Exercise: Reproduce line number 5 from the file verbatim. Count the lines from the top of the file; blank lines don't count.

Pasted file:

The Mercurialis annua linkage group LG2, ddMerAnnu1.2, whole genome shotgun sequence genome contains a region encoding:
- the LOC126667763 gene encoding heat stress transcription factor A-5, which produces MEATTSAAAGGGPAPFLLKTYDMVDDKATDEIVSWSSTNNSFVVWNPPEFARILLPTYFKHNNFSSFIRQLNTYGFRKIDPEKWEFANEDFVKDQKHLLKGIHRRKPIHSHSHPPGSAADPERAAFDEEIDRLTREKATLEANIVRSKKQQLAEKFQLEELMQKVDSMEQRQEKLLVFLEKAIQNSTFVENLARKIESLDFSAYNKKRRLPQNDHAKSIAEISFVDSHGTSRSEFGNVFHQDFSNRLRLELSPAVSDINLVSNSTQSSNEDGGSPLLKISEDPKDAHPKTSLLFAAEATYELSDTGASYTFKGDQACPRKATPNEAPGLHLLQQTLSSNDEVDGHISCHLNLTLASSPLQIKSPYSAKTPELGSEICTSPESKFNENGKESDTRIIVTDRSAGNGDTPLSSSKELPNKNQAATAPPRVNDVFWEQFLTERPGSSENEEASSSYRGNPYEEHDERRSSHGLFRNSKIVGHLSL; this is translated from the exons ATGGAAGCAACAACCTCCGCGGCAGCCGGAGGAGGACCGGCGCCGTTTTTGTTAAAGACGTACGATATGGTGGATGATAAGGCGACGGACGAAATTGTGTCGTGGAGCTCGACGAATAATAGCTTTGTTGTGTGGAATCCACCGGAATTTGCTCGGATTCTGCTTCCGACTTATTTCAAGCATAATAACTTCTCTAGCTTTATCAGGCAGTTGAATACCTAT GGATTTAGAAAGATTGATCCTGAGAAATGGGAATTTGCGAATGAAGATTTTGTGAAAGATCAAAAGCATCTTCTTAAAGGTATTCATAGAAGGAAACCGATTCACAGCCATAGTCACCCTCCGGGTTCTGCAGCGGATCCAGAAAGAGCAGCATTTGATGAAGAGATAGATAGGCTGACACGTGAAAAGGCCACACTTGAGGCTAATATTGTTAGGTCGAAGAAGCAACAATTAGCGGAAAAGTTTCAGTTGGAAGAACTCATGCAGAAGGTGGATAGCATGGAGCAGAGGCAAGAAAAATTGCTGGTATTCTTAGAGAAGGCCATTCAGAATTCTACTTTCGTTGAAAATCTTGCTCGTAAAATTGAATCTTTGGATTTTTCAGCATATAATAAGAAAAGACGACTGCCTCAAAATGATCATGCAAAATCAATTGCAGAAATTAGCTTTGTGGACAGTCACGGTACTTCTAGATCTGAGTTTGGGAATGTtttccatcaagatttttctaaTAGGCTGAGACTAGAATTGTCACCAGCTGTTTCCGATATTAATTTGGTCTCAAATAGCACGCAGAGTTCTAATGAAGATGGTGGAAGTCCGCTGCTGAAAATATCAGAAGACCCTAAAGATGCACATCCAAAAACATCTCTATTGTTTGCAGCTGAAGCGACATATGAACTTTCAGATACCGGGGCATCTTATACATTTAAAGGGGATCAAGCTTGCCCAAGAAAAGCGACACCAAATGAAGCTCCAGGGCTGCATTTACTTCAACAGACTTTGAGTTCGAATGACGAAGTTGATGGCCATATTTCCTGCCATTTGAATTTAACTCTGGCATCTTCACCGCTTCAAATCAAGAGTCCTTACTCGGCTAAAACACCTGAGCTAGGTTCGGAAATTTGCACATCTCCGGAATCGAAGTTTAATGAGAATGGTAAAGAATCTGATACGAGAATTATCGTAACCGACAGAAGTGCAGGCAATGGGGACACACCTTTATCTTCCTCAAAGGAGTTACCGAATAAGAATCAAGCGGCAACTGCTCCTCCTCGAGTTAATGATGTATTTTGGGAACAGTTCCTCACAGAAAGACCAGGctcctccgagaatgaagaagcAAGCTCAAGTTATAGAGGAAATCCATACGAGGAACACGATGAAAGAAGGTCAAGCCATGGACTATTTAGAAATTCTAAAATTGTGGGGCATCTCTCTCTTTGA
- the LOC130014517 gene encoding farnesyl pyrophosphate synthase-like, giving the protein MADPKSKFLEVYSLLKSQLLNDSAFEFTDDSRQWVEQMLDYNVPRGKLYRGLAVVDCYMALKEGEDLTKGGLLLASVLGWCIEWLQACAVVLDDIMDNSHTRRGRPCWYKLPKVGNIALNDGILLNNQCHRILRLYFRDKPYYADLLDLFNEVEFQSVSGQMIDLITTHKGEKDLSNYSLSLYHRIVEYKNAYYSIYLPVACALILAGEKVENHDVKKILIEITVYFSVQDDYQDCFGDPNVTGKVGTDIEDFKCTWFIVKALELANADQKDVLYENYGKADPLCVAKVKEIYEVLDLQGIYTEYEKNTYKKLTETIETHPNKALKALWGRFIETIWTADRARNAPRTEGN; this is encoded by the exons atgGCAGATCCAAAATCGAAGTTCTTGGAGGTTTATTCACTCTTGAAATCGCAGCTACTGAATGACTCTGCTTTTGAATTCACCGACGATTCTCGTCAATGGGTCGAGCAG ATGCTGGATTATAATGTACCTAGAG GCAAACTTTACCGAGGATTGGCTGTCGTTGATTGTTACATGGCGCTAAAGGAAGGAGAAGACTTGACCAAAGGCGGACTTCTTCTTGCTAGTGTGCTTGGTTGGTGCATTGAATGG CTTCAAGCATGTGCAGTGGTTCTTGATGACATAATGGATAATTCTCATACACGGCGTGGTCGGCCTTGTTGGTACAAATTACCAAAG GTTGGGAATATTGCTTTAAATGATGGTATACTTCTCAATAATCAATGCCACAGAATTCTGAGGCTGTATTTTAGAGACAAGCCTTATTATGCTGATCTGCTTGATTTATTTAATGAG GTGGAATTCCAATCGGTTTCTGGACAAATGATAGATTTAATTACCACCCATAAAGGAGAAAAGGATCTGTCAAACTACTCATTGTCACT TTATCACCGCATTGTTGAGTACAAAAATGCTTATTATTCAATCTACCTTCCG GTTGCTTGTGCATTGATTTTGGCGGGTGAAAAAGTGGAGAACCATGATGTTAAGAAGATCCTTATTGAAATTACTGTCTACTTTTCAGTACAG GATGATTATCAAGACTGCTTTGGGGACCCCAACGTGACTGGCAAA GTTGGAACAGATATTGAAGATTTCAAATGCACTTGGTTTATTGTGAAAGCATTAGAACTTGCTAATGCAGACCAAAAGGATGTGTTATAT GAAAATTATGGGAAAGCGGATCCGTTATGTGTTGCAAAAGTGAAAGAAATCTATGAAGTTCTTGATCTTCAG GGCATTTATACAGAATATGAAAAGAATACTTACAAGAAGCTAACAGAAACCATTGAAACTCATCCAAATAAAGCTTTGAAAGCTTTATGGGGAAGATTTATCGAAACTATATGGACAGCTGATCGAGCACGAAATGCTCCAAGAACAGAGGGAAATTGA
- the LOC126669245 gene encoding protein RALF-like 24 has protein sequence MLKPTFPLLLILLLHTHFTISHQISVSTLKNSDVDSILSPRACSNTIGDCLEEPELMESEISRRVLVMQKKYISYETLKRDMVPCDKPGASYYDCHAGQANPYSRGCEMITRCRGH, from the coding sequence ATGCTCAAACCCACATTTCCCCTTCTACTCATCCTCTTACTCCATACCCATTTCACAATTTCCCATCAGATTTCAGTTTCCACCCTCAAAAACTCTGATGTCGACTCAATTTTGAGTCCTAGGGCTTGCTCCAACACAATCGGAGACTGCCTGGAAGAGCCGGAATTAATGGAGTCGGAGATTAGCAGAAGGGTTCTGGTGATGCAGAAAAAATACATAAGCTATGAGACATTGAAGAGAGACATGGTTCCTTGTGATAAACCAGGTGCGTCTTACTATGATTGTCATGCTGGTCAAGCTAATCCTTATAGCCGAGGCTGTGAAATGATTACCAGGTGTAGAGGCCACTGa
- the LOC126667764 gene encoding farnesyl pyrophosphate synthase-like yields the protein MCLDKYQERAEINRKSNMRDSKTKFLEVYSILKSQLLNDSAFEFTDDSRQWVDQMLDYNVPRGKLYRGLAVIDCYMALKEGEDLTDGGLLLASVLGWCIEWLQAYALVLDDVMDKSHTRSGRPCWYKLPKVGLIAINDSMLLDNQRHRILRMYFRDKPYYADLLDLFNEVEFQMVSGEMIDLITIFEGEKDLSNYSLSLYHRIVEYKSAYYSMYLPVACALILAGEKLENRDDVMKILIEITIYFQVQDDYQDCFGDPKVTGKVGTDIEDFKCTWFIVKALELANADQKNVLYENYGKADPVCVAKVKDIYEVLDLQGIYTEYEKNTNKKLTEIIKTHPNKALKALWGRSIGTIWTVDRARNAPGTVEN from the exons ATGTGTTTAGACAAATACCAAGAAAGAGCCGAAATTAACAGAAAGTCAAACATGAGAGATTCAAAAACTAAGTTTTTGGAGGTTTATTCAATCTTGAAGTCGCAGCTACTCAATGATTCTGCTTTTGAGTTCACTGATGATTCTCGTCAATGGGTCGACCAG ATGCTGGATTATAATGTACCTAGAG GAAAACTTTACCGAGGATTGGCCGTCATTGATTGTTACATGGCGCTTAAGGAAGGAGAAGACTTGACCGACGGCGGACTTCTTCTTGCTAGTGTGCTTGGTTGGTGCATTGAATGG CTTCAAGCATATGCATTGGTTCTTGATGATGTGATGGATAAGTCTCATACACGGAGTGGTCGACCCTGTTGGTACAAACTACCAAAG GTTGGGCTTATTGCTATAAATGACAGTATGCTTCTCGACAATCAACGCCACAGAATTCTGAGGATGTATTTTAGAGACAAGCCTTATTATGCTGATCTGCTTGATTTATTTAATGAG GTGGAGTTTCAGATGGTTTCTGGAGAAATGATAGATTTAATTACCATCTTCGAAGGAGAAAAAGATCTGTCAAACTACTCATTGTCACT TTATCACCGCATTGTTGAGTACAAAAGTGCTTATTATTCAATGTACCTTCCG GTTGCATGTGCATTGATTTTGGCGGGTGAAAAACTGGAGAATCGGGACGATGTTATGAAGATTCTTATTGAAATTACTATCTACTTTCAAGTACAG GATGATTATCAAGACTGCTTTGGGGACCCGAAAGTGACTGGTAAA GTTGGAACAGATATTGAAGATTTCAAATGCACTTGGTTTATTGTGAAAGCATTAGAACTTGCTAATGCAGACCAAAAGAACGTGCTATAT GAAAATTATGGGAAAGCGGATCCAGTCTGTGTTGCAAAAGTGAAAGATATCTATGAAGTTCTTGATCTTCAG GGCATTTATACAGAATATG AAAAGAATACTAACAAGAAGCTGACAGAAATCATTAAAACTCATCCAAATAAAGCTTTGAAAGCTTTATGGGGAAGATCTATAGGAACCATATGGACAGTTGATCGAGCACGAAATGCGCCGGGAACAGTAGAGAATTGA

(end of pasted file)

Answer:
- the LOC126667764 gene encoding farnesyl pyrophosphate synthase-like yields the protein MCLDKYQERAEINRKSNMRDSKTKFLEVYSILKSQLLNDSAFEFTDDSRQWVDQMLDYNVPRGKLYRGLAVIDCYMALKEGEDLTDGGLLLASVLGWCIEWLQAYALVLDDVMDKSHTRSGRPCWYKLPKVGLIAINDSMLLDNQRHRILRMYFRDKPYYADLLDLFNEVEFQMVSGEMIDLITIFEGEKDLSNYSLSLYHRIVEYKSAYYSMYLPVACALILAGEKLENRDDVMKILIEITIYFQVQDDYQDCFGDPKVTGKVGTDIEDFKCTWFIVKALELANADQKNVLYENYGKADPVCVAKVKDIYEVLDLQGIYTEYEKNTNKKLTEIIKTHPNKALKALWGRSIGTIWTVDRARNAPGTVEN from the exons ATGTGTTTAGACAAATACCAAGAAAGAGCCGAAATTAACAGAAAGTCAAACATGAGAGATTCAAAAACTAAGTTTTTGGAGGTTTATTCAATCTTGAAGTCGCAGCTACTCAATGATTCTGCTTTTGAGTTCACTGATGATTCTCGTCAATGGGTCGACCAG ATGCTGGATTATAATGTACCTAGAG GAAAACTTTACCGAGGATTGGCCGTCATTGATTGTTACATGGCGCTTAAGGAAGGAGAAGACTTGACCGACGGCGGACTTCTTCTTGCTAGTGTGCTTGGTTGGTGCATTGAATGG CTTCAAGCATATGCATTGGTTCTTGATGATGTGATGGATAAGTCTCATACACGGAGTGGTCGACCCTGTTGGTACAAACTACCAAAG GTTGGGCTTATTGCTATAAATGACAGTATGCTTCTCGACAATCAACGCCACAGAATTCTGAGGATGTATTTTAGAGACAAGCCTTATTATGCTGATCTGCTTGATTTATTTAATGAG GTGGAGTTTCAGATGGTTTCTGGAGAAATGATAGATTTAATTACCATCTTCGAAGGAGAAAAAGATCTGTCAAACTACTCATTGTCACT TTATCACCGCATTGTTGAGTACAAAAGTGCTTATTATTCAATGTACCTTCCG GTTGCATGTGCATTGATTTTGGCGGGTGAAAAACTGGAGAATCGGGACGATGTTATGAAGATTCTTATTGAAATTACTATCTACTTTCAAGTACAG GATGATTATCAAGACTGCTTTGGGGACCCGAAAGTGACTGGTAAA GTTGGAACAGATATTGAAGATTTCAAATGCACTTGGTTTATTGTGAAAGCATTAGAACTTGCTAATGCAGACCAAAAGAACGTGCTATAT GAAAATTATGGGAAAGCGGATCCAGTCTGTGTTGCAAAAGTGAAAGATATCTATGAAGTTCTTGATCTTCAG GGCATTTATACAGAATATG AAAAGAATACTAACAAGAAGCTGACAGAAATCATTAAAACTCATCCAAATAAAGCTTTGAAAGCTTTATGGGGAAGATCTATAGGAACCATATGGACAGTTGATCGAGCACGAAATGCGCCGGGAACAGTAGAGAATTGA